“They want to learn more,” said Molina. “They expect those stories to be out there.”

“They’re less tolerant of the erasures, I hope,” said Tobar.

That hopeful note is central to Our Migrant Souls, which chronicles the pain of Latino history but also the celebration. “What do we need to do to keep that hope alive, to keep the story of Latinos as one of hope?” asked Molina.

“It’s personally never allowing my curiosity to be totally satisfied,” said Tobar, who has found inspiration in queer history. It’s about “embracing the idea that somebody’s going to surprise you in as many positive ways as negative ways,” he said. He added, “There’s lots of accusation, there’s lots of name-calling. But let’s go beyond that and let’s imagine the future we want to create and what that might look like. That to me is the lesson behind this journey of exploration.”

In the audience Q&A, Tobar dug deeper into the multitudinous meanings of “Latino,” and offered more hopeful visions of the future.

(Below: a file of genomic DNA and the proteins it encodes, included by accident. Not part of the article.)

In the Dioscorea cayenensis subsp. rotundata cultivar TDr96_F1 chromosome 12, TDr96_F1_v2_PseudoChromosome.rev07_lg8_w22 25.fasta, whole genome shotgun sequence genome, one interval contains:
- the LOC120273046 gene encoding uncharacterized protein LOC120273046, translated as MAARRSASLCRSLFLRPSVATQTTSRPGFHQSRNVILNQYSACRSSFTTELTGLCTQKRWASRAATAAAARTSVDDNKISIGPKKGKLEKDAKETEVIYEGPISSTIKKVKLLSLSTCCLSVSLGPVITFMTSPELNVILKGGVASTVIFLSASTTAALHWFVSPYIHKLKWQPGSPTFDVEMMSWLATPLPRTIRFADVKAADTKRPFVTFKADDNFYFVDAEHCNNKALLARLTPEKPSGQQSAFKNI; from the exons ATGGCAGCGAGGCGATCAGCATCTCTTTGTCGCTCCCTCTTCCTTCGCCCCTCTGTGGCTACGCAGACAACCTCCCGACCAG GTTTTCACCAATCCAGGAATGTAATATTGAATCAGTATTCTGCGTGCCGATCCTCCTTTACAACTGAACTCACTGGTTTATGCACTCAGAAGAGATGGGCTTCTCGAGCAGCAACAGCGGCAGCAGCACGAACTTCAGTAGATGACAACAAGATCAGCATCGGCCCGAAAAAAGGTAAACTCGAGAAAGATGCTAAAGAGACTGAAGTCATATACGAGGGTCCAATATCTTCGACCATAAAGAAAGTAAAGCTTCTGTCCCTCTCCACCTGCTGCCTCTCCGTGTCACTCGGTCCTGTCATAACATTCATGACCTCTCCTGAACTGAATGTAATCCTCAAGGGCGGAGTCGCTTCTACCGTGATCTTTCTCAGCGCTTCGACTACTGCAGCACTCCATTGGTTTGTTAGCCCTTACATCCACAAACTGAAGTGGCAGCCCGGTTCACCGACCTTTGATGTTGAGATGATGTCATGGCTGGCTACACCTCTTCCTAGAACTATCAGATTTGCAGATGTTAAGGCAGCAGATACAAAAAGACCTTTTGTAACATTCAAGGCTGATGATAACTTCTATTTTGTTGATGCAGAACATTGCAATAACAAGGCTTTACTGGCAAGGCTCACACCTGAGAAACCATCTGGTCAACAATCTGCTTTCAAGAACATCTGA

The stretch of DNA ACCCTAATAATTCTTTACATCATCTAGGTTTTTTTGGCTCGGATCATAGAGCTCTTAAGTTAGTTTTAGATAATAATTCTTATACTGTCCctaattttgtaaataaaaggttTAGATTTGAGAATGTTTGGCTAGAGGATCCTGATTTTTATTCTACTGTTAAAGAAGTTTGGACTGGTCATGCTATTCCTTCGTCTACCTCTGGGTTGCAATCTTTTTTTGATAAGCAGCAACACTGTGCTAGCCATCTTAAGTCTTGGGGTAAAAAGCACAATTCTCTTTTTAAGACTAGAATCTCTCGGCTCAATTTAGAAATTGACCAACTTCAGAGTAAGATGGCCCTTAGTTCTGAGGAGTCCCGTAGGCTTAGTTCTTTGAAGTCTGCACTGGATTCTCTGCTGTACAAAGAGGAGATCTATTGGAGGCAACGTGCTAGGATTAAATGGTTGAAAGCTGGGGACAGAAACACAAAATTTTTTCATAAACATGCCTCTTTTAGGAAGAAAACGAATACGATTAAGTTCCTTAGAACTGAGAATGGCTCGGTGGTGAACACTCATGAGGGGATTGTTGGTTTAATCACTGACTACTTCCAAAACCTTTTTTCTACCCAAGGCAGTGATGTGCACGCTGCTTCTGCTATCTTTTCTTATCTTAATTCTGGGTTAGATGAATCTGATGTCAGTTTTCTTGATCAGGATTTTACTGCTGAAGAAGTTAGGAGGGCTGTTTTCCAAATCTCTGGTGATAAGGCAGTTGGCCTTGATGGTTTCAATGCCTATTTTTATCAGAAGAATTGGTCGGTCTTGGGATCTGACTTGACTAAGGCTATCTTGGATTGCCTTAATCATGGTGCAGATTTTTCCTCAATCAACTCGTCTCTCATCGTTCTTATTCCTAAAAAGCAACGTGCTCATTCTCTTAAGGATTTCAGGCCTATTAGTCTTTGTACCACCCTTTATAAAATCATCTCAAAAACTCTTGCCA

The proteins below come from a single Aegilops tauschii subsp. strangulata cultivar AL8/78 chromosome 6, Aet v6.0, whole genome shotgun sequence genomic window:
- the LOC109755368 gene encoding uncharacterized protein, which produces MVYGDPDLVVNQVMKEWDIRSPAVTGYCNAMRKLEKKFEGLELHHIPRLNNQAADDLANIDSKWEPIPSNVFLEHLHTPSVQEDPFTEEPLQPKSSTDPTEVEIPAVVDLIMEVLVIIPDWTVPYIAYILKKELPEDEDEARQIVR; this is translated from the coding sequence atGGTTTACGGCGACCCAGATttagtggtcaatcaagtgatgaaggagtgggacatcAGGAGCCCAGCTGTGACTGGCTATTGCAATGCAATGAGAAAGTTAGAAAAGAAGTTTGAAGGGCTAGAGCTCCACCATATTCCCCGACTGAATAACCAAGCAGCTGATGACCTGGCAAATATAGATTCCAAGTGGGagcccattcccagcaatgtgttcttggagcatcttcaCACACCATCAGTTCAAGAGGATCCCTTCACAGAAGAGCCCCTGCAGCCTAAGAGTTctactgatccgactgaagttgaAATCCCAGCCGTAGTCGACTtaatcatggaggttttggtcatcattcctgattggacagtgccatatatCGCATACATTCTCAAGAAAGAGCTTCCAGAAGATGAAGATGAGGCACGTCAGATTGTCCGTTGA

“There’s going to be another term later, right?” asked one audience member, echoing Tobar’s argument that “Latino” denies African and Indigenous roots. “What’s going to be next [and] how can we influence the development of that next term?”

“My own personal project now is to understand the roots of Los Angeles and its Indigeneity,” said Tobar. It’s a difficult project—he hasn’t been able to pin down the roots of his own Indigenous heritage—but he believes “Indigeneity has shaped our way of being in Los Angeles. I think that’s one of the ways we can think about what Latino means. It’s absorbed so much indigenous and African culture. It’s our job not to treat it as something exotic but as something that’s as much of our being as the Pilgrims.”

After the Q&A, speakers and audience members gathered for Guatemalan food from Casa Chapina and signature cocktails and mocktails from Vucacious. It was the evening’s second opportunity to mingle and talk. Before the program’s official start, a smaller group of audience members gathered at The Hoxton, across the street, for Zócalo’s inaugural “reading hour,” Zócalo Reads.

Tobar read an excerpt from his book, and then audiences sat and read quietly, or had conversations with strangers about what the border means in their lives, why they love/hate the words Latino or Chicano, and more.

Sarah Rothbard is a senior editor at Zócalo Public Square.
EDITOR: Eryn Brown
*Photos by Chad Brady.